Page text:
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65
Convex optimization of graph Laplacian eigenvalues
 IN INTERNATIONAL CONGRESS OF MATHEMATICIANS
"... We consider the problem of choosing the edge weights of an undirected graph so as to maximize or minimize some function of the eigenvalues of the associated Laplacian matrix, subject to some constraints on the weights, such as nonnegativity, or a given total value. In many interesting cases this p ..."
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Cited by 51 (0 self)
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We consider the problem of choosing the edge weights of an undirected graph so as to maximize or minimize some function of the eigenvalues of the associated Laplacian matrix, subject to some constraints on the weights, such as nonnegativity, or a given total value. In many interesting cases this problem is convex, i.e., it involves minimizing a convex function (or maximizing a concave function) over a convex set. This allows us to give simple necessary and sufficient optimality conditions, derive interesting dual problems, find analytical solutions in some cases, and efficiently compute numerical solutions in all cases. In this overview we briefly describe some more specific cases of this general problem, which have been addressed in a series of recent papers. • Fastest mixing Markov chain. Find edge transition probabilities that give the fastest mixing (symmetric, discretetime) Markov chain on the graph. • Fastest mixing Markov process. Find the edge transition rates that give the fastest mixing (symmetric, continuoustime) Markov process on the graph. • Absolute algebraic connectivity. Find edge weights that maximize the algebraic
Kron Reduction of Graphs with Applications to Electrical Networks
"... Consider a weighted undirected graph and its corresponding Laplacian matrix, possibly augmented with additional diagonal elements corresponding to selfloops. The Kron reduction of this graph is again a graph whose Laplacian matrix is obtained by the Schur complement of the original Laplacian mat ..."
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Cited by 39 (16 self)
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Consider a weighted undirected graph and its corresponding Laplacian matrix, possibly augmented with additional diagonal elements corresponding to selfloops. The Kron reduction of this graph is again a graph whose Laplacian matrix is obtained by the Schur complement of the original Laplacian matrix with respect to a specified subset of nodes. The Kron reduction process is ubiquitous in classic circuit theory and in related disciplines such as electrical impedance tomography, smart grid monitoring, transient stability assessment, and analysis of power electronics. Kron reduction is also relevant in other physical domains, in computational applications, and in the reduction of Markov chains. Related concepts have also been studied as purely theoretic problems in the literature on linear algebra. In this paper we analyze the Kron reduction process from the viewpoint of algebraic graph theory. Specifically, we provide a comprehensive and detailed graphtheoretic analysis of Kron reduction encompassing topological, algebraic, spectral, resistive, and sensitivity analyses. Throughout our theoretic elaborations we especially emphasize the practical applicability of our results to various problem setups arising in engineering, computation, and linear algebra. Our analysis of Kron reduction leads to novel insights both on the mathematical and the physical side.
Design of optimal sparse feedback gains via the alternating direction method of multipliers
 IEEE Trans. Automat. Control
"... Abstract—We design sparse and block sparse feedback gains that minimize the variance amplification (i.e., the norm) of distributed systems. Our approach consists of two steps. First, we identify sparsity patterns of feedback gains by incorporating sparsitypromoting penalty functions into the optim ..."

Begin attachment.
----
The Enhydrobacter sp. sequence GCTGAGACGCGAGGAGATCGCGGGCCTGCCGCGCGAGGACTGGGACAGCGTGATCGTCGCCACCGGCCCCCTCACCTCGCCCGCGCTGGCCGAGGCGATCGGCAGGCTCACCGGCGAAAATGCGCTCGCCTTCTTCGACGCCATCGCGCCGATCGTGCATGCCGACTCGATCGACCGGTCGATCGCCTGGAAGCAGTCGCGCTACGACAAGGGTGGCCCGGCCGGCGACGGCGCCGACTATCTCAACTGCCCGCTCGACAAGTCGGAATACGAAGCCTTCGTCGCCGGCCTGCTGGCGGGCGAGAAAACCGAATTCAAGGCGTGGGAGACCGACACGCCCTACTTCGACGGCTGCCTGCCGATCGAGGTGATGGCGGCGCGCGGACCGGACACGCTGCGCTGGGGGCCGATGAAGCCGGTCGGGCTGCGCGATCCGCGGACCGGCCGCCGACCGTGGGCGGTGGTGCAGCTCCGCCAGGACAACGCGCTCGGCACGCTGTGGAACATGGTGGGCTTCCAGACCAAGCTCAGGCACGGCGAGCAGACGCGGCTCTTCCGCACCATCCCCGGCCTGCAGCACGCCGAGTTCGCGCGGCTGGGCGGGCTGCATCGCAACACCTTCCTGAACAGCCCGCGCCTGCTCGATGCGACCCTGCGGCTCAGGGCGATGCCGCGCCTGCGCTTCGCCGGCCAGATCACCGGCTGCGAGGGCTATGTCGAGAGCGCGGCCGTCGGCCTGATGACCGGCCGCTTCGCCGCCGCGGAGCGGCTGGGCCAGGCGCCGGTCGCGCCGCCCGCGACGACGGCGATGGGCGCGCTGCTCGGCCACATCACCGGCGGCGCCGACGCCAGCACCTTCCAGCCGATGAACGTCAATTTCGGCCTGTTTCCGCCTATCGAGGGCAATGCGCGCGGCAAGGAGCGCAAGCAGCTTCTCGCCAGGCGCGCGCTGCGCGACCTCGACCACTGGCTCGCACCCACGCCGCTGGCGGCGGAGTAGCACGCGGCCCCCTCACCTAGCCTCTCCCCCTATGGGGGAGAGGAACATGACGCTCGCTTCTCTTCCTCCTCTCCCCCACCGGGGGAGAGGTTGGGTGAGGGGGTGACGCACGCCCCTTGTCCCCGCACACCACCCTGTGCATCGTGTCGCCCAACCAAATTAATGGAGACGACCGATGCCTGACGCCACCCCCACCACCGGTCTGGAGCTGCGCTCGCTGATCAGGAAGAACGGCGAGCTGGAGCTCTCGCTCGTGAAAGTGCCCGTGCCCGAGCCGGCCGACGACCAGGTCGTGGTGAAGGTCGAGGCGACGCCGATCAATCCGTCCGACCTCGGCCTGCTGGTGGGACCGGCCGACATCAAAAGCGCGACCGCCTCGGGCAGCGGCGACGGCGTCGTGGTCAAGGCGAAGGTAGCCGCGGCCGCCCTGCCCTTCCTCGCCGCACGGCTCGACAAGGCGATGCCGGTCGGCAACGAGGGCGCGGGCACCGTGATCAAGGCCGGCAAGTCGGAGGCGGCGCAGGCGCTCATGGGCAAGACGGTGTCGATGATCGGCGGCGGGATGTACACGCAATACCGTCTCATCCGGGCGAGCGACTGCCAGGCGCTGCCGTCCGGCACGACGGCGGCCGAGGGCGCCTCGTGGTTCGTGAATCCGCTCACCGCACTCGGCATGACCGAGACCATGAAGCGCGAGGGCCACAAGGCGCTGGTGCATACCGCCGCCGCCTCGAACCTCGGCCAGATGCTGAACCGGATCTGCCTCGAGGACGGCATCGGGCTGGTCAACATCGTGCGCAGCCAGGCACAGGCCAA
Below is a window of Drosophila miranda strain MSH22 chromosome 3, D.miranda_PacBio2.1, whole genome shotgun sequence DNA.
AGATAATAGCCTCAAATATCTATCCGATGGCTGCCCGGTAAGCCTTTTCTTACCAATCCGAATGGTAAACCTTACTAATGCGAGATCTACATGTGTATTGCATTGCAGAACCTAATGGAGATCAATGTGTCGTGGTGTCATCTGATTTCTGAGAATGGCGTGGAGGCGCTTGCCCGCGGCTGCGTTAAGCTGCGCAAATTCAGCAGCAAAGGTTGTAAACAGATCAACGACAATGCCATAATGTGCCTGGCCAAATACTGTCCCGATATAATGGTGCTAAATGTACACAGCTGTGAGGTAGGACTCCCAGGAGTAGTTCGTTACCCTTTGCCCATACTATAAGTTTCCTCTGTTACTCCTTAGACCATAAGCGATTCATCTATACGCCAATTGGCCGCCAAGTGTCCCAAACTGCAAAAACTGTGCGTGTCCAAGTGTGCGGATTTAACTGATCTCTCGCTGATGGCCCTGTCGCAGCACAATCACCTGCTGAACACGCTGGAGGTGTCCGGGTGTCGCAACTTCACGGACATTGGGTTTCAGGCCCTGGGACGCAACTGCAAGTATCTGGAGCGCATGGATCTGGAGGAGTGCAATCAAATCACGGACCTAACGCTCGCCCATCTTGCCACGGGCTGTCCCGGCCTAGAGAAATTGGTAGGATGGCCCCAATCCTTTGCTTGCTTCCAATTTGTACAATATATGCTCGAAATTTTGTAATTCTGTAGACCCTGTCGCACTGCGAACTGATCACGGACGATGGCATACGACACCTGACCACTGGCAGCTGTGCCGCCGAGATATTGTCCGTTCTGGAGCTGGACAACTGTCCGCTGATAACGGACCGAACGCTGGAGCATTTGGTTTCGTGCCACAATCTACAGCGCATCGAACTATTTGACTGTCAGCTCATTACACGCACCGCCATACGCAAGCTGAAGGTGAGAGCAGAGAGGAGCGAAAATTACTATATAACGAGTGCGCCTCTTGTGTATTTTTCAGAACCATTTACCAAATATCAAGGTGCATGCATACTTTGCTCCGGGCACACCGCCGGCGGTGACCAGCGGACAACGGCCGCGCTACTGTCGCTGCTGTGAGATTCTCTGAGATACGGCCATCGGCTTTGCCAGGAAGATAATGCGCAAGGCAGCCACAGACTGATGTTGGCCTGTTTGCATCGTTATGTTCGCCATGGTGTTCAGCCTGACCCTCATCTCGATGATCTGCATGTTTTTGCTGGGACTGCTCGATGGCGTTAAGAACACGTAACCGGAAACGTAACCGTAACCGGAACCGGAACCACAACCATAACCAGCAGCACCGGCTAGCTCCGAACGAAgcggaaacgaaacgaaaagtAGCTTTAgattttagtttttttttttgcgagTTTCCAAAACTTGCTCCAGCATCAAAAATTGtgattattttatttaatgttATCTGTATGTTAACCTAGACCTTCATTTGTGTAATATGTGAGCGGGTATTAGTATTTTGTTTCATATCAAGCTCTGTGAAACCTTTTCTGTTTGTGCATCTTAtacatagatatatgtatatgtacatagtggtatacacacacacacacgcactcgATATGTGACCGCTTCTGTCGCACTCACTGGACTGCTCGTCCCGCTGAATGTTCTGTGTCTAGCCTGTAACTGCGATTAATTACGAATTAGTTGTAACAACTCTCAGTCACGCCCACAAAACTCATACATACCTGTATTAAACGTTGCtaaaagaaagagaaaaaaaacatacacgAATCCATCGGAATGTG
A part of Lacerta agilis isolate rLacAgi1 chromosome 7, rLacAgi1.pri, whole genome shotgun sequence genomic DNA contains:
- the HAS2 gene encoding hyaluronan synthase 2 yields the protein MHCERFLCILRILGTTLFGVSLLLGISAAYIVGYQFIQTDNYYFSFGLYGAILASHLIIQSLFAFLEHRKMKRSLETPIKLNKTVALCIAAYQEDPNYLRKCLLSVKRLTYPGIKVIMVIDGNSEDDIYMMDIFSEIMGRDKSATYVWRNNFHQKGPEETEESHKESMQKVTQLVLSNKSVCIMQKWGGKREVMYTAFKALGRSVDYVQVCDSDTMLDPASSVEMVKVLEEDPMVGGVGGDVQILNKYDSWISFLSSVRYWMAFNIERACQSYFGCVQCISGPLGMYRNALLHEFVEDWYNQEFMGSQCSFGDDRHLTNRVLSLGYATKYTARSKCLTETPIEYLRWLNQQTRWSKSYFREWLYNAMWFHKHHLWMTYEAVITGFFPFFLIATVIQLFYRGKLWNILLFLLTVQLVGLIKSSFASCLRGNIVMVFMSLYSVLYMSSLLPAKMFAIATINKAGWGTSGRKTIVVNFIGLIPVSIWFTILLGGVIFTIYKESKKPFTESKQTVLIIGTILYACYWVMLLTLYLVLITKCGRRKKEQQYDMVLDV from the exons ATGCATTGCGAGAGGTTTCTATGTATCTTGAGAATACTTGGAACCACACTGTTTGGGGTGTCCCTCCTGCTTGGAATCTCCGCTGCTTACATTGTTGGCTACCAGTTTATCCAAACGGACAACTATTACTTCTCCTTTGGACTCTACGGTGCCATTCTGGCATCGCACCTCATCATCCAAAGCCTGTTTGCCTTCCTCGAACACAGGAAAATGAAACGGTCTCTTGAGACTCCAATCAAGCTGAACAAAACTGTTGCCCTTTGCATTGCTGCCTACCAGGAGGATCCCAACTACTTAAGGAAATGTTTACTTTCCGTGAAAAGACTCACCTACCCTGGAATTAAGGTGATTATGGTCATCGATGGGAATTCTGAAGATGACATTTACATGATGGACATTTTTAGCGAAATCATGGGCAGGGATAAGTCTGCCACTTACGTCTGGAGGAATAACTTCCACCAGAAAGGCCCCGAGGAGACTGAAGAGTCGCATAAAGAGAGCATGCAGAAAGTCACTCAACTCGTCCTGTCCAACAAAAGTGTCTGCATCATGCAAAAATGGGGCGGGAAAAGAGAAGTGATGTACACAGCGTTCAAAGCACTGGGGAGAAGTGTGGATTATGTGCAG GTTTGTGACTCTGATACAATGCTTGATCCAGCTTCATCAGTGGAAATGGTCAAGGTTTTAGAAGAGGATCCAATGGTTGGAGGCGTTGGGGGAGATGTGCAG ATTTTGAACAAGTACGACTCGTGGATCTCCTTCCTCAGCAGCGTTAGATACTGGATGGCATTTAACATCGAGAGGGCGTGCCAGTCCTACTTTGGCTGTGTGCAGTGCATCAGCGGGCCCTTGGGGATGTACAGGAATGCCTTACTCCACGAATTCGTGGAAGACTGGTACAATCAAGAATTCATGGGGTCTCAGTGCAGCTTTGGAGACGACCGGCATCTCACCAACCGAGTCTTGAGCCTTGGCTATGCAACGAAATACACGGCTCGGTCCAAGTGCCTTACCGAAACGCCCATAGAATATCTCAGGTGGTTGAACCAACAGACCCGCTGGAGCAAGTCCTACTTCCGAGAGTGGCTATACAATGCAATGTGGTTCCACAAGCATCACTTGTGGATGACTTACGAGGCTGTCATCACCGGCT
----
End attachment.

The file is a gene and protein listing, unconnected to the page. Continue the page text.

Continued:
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Cited by 33 (8 self)
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Abstract—We design sparse and block sparse feedback gains that minimize the variance amplification (i.e., the norm) of distributed systems. Our approach consists of two steps. First, we identify sparsity patterns of feedback gains by incorporating sparsitypromoting penalty functions into the optimal control problem, where the added terms penalize the number of communication links in the distributed controller. Second, we optimize feedback gains subject to structural constraints determined by the identified sparsity patterns. In the first step, the sparsity structure of feedback gains is identified using the alternating direction method of multipliers, which is a powerful algorithm wellsuited to large optimization problems. This method alternates between promoting the sparsity of the controller and optimizing the closedloop performance, which allows us to exploit the structure of the corresponding objective functions. In particular, we take advantage of the separability of the sparsitypromoting penalty functions to decompose the minimization problem into subproblems that can be solved analytically. Several examples are provided to illustrate the effectiveness of the developed approach. Index Terms—Alternating direction method of multipliers (ADMM), communication architectures, continuation methods, minimization, optimization, separable penalty functions, sparsitypromoting optimal control, structured distributed design. I.
Robustness of noisy consensus dynamics with directed communication
 in Proceedings of the American Control Conference
, 2010
"... Abstract — In this paper we study robustness of consensus in networks of coupled single integrators driven by white noise. Robustness is quantified as the H2 norm of the closedloop system. In particular we investigate how robustness depends on the properties of the underlying (directed) communicati ..."
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Cited by 25 (7 self)
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Abstract — In this paper we study robustness of consensus in networks of coupled single integrators driven by white noise. Robustness is quantified as the H2 norm of the closedloop system. In particular we investigate how robustness depends on the properties of the underlying (directed) communication graph. To this end several classes of directed and undirected communication topologies are analyzed and compared. The tradeoff between speed of convergence and robustness to noise is also investigated. I.
Algorithms for leader selection in large dynamical networks: Noisefree leaders
 in Proceedings of the 50th IEEE Conference on Decision and Control and European Control Conference
, 2011
"... Abstract — We examine the leader selection problem in multiagent dynamical networks where leaders, in addition to relative information from their neighbors, also have access to their own states. We are interested in selecting an a priori specified number of agents as leaders in order to minimize th ..."
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Cited by 22 (8 self)